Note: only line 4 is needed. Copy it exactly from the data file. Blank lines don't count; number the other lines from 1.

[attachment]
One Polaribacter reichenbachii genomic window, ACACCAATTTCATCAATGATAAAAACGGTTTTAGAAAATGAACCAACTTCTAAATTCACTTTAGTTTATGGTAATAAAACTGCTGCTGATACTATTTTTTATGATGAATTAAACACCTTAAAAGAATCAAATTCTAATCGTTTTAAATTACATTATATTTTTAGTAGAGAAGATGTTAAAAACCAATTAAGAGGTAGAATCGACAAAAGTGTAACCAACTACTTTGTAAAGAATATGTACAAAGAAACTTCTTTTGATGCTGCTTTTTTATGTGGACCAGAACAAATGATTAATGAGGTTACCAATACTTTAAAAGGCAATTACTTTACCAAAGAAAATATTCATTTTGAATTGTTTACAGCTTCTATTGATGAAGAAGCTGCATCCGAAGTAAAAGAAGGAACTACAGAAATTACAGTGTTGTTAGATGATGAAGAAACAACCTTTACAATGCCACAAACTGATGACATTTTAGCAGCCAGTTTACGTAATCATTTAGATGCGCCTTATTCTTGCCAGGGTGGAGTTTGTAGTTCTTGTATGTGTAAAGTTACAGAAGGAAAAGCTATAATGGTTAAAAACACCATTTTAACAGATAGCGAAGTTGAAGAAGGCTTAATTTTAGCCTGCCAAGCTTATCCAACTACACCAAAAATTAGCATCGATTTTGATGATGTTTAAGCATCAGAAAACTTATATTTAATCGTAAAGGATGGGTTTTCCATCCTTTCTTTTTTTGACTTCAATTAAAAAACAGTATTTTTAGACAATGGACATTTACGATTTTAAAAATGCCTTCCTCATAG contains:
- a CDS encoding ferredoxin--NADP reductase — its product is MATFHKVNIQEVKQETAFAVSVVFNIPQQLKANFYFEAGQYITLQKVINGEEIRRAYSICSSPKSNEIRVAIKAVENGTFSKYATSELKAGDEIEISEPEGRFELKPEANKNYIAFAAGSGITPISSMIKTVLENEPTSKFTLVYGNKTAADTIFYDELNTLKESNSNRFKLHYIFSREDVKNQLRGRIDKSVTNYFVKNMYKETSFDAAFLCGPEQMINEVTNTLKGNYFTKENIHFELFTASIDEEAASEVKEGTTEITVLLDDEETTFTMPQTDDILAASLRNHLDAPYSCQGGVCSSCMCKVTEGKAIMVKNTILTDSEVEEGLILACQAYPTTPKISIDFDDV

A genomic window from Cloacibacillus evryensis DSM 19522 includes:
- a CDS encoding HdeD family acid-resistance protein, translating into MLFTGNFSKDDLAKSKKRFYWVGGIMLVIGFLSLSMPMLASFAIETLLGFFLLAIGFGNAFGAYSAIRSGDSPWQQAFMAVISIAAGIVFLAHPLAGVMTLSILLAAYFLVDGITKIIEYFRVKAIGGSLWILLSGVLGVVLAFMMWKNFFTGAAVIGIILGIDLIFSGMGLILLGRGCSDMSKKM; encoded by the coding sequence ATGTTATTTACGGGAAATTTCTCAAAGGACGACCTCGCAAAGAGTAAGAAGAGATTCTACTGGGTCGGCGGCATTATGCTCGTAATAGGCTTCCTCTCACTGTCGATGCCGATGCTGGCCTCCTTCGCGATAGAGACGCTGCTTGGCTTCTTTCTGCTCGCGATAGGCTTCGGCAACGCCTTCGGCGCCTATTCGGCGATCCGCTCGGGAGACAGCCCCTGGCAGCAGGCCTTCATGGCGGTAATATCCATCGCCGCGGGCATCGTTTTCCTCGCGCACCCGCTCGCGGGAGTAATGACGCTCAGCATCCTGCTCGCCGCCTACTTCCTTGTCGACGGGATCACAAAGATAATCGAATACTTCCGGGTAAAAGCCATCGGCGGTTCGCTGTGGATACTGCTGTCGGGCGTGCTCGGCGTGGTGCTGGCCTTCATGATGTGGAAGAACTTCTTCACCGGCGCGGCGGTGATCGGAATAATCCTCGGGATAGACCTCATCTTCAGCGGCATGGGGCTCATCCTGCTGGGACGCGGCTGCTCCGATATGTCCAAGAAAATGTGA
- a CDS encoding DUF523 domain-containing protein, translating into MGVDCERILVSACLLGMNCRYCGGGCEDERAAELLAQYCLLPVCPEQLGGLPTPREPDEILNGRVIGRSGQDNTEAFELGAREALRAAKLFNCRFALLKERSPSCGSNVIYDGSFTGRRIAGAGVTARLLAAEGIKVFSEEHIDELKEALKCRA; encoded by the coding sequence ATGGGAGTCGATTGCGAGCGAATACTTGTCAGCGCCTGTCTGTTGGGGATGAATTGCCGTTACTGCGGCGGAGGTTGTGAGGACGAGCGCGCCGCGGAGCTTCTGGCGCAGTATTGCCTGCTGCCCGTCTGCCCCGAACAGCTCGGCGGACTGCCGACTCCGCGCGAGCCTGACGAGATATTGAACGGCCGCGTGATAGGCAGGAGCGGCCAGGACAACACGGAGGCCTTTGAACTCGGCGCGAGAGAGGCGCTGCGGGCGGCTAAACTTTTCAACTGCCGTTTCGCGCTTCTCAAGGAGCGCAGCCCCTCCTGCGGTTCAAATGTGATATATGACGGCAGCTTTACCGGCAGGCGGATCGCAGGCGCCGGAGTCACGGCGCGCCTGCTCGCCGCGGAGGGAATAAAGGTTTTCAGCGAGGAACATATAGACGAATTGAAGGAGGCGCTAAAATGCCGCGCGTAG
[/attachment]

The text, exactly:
- a CDS encoding HdeD family acid-resistance protein, translating into MLFTGNFSKDDLAKSKKRFYWVGGIMLVIGFLSLSMPMLASFAIETLLGFFLLAIGFGNAFGAYSAIRSGDSPWQQAFMAVISIAAGIVFLAHPLAGVMTLSILLAAYFLVDGITKIIEYFRVKAIGGSLWILLSGVLGVVLAFMMWKNFFTGAAVIGIILGIDLIFSGMGLILLGRGCSDMSKKM; encoded by the coding sequence ATGTTATTTACGGGAAATTTCTCAAAGGACGACCTCGCAAAGAGTAAGAAGAGATTCTACTGGGTCGGCGGCATTATGCTCGTAATAGGCTTCCTCTCACTGTCGATGCCGATGCTGGCCTCCTTCGCGATAGAGACGCTGCTTGGCTTCTTTCTGCTCGCGATAGGCTTCGGCAACGCCTTCGGCGCCTATTCGGCGATCCGCTCGGGAGACAGCCCCTGGCAGCAGGCCTTCATGGCGGTAATATCCATCGCCGCGGGCATCGTTTTCCTCGCGCACCCGCTCGCGGGAGTAATGACGCTCAGCATCCTGCTCGCCGCCTACTTCCTTGTCGACGGGATCACAAAGATAATCGAATACTTCCGGGTAAAAGCCATCGGCGGTTCGCTGTGGATACTGCTGTCGGGCGTGCTCGGCGTGGTGCTGGCCTTCATGATGTGGAAGAACTTCTTCACCGGCGCGGCGGTGATCGGAATAATCCTCGGGATAGACCTCATCTTCAGCGGCATGGGGCTCATCCTGCTGGGACGCGGCTGCTCCGATATGTCCAAGAAAATGTGA